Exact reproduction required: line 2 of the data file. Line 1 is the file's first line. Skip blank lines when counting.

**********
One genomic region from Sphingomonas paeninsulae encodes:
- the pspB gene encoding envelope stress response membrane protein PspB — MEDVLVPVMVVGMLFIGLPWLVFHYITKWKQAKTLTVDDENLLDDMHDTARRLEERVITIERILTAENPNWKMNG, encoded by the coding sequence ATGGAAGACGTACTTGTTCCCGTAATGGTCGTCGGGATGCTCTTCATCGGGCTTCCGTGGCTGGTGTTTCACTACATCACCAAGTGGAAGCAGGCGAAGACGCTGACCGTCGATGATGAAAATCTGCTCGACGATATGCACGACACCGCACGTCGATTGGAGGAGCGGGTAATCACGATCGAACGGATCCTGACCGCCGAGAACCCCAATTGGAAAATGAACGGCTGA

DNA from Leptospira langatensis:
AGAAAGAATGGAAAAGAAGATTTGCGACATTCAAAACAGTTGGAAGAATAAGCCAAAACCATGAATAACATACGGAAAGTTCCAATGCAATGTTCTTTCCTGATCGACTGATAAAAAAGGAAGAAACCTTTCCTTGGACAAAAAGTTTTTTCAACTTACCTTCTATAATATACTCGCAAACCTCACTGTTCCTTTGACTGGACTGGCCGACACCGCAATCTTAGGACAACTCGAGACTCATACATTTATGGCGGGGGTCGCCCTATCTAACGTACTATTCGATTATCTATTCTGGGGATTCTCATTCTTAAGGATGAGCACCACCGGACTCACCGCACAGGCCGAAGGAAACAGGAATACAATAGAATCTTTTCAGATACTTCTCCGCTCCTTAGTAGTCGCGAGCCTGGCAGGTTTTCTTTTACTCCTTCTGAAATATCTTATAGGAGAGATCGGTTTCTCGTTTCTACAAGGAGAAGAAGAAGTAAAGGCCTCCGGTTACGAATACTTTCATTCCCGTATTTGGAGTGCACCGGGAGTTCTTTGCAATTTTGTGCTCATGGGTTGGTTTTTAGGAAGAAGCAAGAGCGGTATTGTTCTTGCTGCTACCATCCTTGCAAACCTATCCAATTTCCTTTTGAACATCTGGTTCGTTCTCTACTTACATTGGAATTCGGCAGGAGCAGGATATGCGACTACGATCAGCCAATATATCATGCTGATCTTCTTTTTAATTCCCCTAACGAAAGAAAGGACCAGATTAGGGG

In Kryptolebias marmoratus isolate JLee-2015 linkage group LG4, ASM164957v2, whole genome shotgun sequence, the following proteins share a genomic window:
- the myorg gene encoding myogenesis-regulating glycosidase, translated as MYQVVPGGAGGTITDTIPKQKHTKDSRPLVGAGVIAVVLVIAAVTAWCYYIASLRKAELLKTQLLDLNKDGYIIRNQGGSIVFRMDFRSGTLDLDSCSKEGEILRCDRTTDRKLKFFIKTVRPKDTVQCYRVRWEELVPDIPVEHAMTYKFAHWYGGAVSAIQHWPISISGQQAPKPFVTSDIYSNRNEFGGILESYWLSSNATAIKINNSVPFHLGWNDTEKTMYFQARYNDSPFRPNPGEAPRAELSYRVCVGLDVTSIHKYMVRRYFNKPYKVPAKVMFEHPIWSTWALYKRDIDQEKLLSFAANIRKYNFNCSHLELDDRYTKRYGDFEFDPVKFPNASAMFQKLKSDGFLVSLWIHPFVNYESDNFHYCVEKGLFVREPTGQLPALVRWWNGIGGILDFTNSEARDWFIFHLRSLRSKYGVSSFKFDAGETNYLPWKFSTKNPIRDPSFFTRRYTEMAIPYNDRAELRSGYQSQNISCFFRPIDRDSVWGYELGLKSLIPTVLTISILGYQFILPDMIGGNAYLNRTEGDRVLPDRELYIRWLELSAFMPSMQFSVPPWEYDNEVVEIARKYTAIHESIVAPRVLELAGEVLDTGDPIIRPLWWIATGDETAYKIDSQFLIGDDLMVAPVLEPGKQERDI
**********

- the pspB gene encoding envelope stress response membrane protein PspB — MEDVLVPVMVVGMLFIGLPWLVFHYITKWKQAKTLTVDDENLLDDMHDTARRLEERVITIERILTAENPNWKMNG, encoded by the coding sequence ATGGAAGACGTACTTGTTCCCGTAATGGTCGTCGGGATGCTCTTCATCGGGCTTCCGTGGCTGGTGTTTCACTACATCACCAAGTGGAAGCAGGCGAAGACGCTGACCGTCGATGATGAAAATCTGCTCGACGATATGCACGACACCGCACGTCGATTGGAGGAGCGGGTAATCACGATCGAACGGATCCTGACCGCCGAGAACCCCAATTGGAAAATGAACGGCTGA